There’s no mystery as to what’s on the menu at Kamo-shabu Chikutei. Even if you didn’t know that “kamo” means “duck,” the lamps at the entrance with their stylized image of a mallard in flight give the game away.
More of an eye-opener, though, is just what a dominating role duck plays at this refined basement restaurant. It’s not just the main ingredient in the star dish — it’s in just about everything.
Chikutei is unusual in other ways, too. Having made your way down the narrow stairs and through an unprepossessing hallway, it comes as a pleasant surprise to find yourself in a bright, spacious, contemporary setting, rather than ensconced in traditional decor.
No washi paper and shoji screens here. Instead, backlit glass alcoves are set into the walls, their glow amplified by similar lighting under the glass counter that runs the length of the room. Couples and those dining solo will be seated here; larger groups are directed to one of the tables at the back.
Restaurants in Akasaka can tend toward the snooty side — this is, after all, the carousing district of choice for politicians and bigwigs in black limousines. Not so at Chikutei. Although most of the clientele seem to dress for business success, the atmosphere is refreshingly easygoing.
In large part, this reflects the outgoing character of owner Tokuzou Niimi. With his gleaming bonce and the powerful demeanor of a warrior monk, this native of Handa, Aichi Prefecture, cuts an imposing figure, whether overseeing operations in person or via the large photo of him in formal kimono that hangs by the entrance. Recently, his daughter Yuki has been in charge, while Niimi takes care of business at his new restaurant in Nagoya.
It was Niimi’s inspiration to produce a shabu-shabu hot pot based around thinly sliced duck meat, rather than the standard slivers of beef or pork. So unusual was this back in 1981 that he obtained a patent for it — and then another for his idea of duck ramen.
But those are the pieces de resistance at Chikutei, best left for the finale of your meal. There are plenty of other smaller dishes on the menu to whet your appetite first.
A good place to start is the sasami, tender slices of duck breast that have been lightly blanched on the outside but otherwise are still rare. Served with a wasabi dressing, this is a perfect sashimi-style dish for anyone who does not eat seafood.
We followed this with toban-yaki, a warming, substantial mix of duck and vegetables — negi leeks, nira (Chinese chives) and beansprouts — cooked at the table in a shallow ceramic platter set over a handsome burner.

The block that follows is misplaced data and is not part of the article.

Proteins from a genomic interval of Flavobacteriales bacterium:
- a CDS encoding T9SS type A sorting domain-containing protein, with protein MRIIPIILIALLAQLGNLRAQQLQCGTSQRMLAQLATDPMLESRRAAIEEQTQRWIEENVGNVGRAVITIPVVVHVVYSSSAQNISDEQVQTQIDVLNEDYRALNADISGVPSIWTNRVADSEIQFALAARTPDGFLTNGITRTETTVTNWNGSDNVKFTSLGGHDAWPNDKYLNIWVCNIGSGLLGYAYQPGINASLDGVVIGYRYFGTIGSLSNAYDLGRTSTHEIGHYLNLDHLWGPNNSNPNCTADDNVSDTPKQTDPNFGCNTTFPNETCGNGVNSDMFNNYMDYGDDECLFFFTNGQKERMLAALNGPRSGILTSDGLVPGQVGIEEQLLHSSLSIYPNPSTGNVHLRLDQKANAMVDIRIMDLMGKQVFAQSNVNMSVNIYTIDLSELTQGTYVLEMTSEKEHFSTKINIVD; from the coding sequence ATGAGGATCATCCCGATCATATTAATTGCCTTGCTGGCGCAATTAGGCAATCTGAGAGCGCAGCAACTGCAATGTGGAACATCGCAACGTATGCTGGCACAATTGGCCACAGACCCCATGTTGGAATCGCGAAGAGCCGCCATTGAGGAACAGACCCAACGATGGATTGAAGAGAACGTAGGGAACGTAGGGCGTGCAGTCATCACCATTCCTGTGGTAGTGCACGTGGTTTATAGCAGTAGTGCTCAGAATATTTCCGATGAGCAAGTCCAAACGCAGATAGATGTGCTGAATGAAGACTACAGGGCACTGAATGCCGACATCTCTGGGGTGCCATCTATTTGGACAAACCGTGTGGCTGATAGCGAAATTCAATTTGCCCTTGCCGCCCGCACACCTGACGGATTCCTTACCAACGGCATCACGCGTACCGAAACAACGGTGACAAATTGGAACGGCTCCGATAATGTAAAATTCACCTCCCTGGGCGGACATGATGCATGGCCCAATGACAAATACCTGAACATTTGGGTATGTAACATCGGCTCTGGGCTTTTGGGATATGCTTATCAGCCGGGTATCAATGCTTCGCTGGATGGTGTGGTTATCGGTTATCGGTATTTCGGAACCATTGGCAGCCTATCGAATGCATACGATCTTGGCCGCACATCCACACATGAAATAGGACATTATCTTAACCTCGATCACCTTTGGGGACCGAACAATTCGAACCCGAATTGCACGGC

Another Niimi original well worth trying is his kamo-sansho-ni: morsels of duck meat simmered slowly in a rich, dark, soy sauce along with whole sansho peppercorns. Taking good care to pick out most of the tongue-numbing sansho (it’s the same as the fagara pepper used in Sichuan cuisine), we found this made the ideal accompaniment to some good sake.
In this part of town, dallying with a date or chatting after work with colleagues is just as important as eating, and this is reflected in Chikutei’s extensive drinks list. Besides cocktails, wine and shochu, there is a small range of nihonshu by the glass. For us, a small bottle of Handago, a junmai-ginjo sourced from Niimi’s hometown in Aichi, was just right.
We nibbled on a couple more side dishes: morokyu (sliced cucumber with dips of chunky, savory moromi miso), and a salad of lettuce enlivened with slices of smoked duck gizzard (surprisingly tasty). Then it was time for the main event: kamo-shabu.
Unless you are ravenous and on an expense account, a single serving (ichinin-mae) at ¥6,300 will be quite enough to share between two. This brings you a platter of sliced duck breast to swish in the broth — a light, fragrant bouillon cooked down from duck bones — plus a healthy amount of vegetables.
Niimi has added two extra elements that elevate his shabu-shabu to the next level of refinement. The first is the delectable dipping sauce, prepared from creamed walnut, giving a richer, nuttier flavor than the more customary sesame paste. The second is the noodles, which are cooked up in the last of the duck broth. Instead of ordinary udon noodles, you are brought delicate wheat noodles that have been custom-made, incorporating a small percentage of chlorella algae.
These are the same noodles served in Niimi’s patent duck ramen. And yes, to some extent they are a “healthy” gimmick. But they are also another example of the care that he has taken to ensure Kamo-shabu Chikutei stands out from the crowd.